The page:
A Healthy, Longer Life
If you're concerned about lowering your cancer risk and avoiding other chronic diseases associated with excess body fat, you should be concerned about your weight. All adults who have a BMI above 24.9 are considered at risk for premature death and disability.

By gradually incorporating AICR's recommendations into your daily habits, you should be able to reach and maintain a healthier weight. That will mean reduced risk for chronic diseases, a greater sense of well being and the pleasure that comes from regular exercise and varied, healthy eating.

AICR Diet and Health Guidelines for Cancer Prevention
  1. Choose a diet rich in a variety of plant-based foods.
  2. Eat plenty of vegetables and fruits.
  3. Maintain a healthy weight and be physically active.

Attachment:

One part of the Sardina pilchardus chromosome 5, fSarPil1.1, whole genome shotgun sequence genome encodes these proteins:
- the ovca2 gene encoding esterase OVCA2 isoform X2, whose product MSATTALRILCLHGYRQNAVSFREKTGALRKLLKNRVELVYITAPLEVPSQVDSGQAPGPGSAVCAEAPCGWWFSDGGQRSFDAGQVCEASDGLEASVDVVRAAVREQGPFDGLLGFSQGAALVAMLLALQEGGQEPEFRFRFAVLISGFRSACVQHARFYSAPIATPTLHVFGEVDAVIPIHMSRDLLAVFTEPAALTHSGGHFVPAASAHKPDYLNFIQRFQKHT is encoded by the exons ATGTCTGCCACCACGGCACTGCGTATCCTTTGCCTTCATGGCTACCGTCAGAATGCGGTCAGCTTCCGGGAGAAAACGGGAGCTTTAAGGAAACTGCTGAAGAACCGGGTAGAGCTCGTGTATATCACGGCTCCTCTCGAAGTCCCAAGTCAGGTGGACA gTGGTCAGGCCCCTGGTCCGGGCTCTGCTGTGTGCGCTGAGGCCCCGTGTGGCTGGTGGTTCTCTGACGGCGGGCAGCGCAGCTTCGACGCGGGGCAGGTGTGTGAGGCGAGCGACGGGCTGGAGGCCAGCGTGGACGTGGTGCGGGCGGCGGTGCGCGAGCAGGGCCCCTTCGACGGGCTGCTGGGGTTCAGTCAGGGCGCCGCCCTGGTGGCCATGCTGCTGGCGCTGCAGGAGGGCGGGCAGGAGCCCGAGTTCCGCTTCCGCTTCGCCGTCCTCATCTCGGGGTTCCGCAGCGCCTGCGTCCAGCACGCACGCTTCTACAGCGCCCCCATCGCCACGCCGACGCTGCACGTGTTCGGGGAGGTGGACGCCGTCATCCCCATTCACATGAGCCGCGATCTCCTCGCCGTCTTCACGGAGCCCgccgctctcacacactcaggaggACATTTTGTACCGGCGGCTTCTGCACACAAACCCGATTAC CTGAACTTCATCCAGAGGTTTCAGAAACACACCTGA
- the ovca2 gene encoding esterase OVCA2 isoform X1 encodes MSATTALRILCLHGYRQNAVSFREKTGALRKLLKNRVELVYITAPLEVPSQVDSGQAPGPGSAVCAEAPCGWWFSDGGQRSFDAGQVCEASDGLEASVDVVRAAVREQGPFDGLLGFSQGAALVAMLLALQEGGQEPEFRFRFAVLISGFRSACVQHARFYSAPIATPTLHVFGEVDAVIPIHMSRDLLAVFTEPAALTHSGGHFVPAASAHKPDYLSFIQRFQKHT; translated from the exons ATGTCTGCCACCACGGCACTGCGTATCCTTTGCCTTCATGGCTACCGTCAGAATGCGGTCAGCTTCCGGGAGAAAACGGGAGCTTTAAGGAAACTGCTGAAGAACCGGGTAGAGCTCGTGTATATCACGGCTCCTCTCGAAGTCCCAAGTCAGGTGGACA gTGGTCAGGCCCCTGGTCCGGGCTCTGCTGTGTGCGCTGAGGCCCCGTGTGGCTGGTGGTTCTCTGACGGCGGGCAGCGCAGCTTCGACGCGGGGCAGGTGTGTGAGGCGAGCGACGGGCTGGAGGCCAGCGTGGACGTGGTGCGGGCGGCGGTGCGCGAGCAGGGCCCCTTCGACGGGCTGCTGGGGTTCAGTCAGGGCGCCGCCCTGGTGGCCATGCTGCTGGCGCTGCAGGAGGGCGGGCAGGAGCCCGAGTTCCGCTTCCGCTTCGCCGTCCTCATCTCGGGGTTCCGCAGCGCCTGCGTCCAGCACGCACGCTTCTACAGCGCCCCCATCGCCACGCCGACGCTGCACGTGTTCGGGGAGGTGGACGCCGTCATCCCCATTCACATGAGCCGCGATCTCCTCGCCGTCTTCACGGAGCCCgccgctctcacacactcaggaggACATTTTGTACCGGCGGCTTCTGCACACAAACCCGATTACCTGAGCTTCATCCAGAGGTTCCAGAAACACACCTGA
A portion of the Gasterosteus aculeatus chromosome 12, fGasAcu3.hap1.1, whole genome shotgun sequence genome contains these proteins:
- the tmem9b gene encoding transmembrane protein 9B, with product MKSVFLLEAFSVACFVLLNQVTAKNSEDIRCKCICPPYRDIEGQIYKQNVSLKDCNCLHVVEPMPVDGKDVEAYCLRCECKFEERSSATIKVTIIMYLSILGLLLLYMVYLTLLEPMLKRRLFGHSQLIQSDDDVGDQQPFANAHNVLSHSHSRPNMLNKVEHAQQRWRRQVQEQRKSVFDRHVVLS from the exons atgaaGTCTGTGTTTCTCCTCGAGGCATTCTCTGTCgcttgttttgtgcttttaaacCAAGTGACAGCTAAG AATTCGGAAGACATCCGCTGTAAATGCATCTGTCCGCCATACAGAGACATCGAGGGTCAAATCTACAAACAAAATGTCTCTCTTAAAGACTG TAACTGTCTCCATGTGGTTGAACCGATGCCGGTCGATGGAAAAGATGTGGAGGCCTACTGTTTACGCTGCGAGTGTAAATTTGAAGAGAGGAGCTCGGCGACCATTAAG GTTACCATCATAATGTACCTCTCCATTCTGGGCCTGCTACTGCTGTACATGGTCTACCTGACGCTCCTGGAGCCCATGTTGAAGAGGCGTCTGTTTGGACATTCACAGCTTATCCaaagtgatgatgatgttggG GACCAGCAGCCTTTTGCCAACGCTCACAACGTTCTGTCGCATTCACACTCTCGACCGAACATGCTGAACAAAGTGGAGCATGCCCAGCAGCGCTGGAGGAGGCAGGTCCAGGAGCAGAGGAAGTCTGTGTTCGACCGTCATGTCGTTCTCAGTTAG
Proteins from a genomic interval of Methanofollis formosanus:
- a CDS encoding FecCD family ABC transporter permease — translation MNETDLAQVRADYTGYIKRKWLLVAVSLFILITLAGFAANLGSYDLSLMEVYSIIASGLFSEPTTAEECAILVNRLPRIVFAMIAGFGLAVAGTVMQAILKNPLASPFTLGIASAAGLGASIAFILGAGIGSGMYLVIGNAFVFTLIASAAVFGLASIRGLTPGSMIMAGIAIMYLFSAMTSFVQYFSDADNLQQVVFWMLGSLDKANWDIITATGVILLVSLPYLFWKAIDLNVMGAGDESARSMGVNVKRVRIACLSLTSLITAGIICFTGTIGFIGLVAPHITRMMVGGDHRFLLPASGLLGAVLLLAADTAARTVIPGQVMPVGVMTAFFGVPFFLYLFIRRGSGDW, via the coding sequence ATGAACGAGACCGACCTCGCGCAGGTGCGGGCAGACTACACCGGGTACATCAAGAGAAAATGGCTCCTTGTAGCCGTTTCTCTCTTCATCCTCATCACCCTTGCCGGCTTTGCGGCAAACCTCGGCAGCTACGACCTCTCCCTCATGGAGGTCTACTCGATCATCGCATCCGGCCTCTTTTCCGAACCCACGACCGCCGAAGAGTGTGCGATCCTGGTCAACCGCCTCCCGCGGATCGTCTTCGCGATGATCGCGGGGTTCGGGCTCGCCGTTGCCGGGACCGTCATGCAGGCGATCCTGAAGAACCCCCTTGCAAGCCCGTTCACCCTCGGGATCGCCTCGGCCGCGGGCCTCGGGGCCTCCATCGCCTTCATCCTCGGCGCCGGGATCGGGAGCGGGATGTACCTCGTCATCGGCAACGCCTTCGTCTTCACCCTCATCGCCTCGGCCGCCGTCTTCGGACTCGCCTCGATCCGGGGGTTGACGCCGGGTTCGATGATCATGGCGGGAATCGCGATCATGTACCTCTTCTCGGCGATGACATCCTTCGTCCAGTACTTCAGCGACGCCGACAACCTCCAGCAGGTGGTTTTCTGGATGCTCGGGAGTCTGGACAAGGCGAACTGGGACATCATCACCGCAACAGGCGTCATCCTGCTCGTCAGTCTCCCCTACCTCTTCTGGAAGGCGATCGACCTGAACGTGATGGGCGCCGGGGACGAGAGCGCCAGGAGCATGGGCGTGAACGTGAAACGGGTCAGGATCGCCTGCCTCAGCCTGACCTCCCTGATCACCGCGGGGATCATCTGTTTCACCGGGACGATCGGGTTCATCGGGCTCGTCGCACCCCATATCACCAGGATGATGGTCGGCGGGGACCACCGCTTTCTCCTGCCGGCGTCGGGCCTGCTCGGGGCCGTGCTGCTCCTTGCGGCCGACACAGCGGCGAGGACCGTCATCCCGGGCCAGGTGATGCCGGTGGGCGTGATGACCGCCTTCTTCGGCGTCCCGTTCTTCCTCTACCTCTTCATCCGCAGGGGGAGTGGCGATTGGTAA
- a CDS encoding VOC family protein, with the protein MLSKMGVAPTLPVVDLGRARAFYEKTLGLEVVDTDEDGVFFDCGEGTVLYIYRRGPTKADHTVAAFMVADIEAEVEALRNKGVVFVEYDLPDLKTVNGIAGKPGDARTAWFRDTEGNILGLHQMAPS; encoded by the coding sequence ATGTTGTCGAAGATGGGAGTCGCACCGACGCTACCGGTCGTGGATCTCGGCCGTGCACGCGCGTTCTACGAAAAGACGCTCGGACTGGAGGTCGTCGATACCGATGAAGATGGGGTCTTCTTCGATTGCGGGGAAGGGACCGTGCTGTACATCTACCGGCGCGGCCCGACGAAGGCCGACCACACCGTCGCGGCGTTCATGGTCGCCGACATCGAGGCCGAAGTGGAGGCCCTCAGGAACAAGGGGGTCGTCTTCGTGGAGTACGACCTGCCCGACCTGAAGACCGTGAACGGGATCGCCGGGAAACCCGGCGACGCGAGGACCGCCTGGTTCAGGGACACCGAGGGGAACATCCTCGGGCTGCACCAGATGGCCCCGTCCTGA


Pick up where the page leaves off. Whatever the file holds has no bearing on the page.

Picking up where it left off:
4. Drink alcohol only in moderation, if at all.
  5. Select foods low in fat and salt
  6. Prepare and store foods safely.
And always remember...Do not use tobacco in any form.
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Member Comments

thanks Report
I am at risk and it is motivation to eat healthy every day, exercise, and keep losing the weight to get to where I want to be! Report
thank you Report
thanks Report
Great info--Thank yu Report
Way outdated and now quite inaccurate, consult National Institute of Health pub med. This may be DANGEROUS to circulate.. Report
It would be nice to see this updated, with an objective critique of current meta-analyses and being more clear on whether the "link" is correlation or proven causation.

As others have mentioned, correlation more likely indicates that there is another cause of both the obesity and the cancer - whether it be genetic or lifestyle or both. While genetics cannot be changed, altering the lifestyle for more activity, more nutritious foods, and less exposure to proven carcinogens should improve overall health, improve weight, and decrease the "risk" of cancer.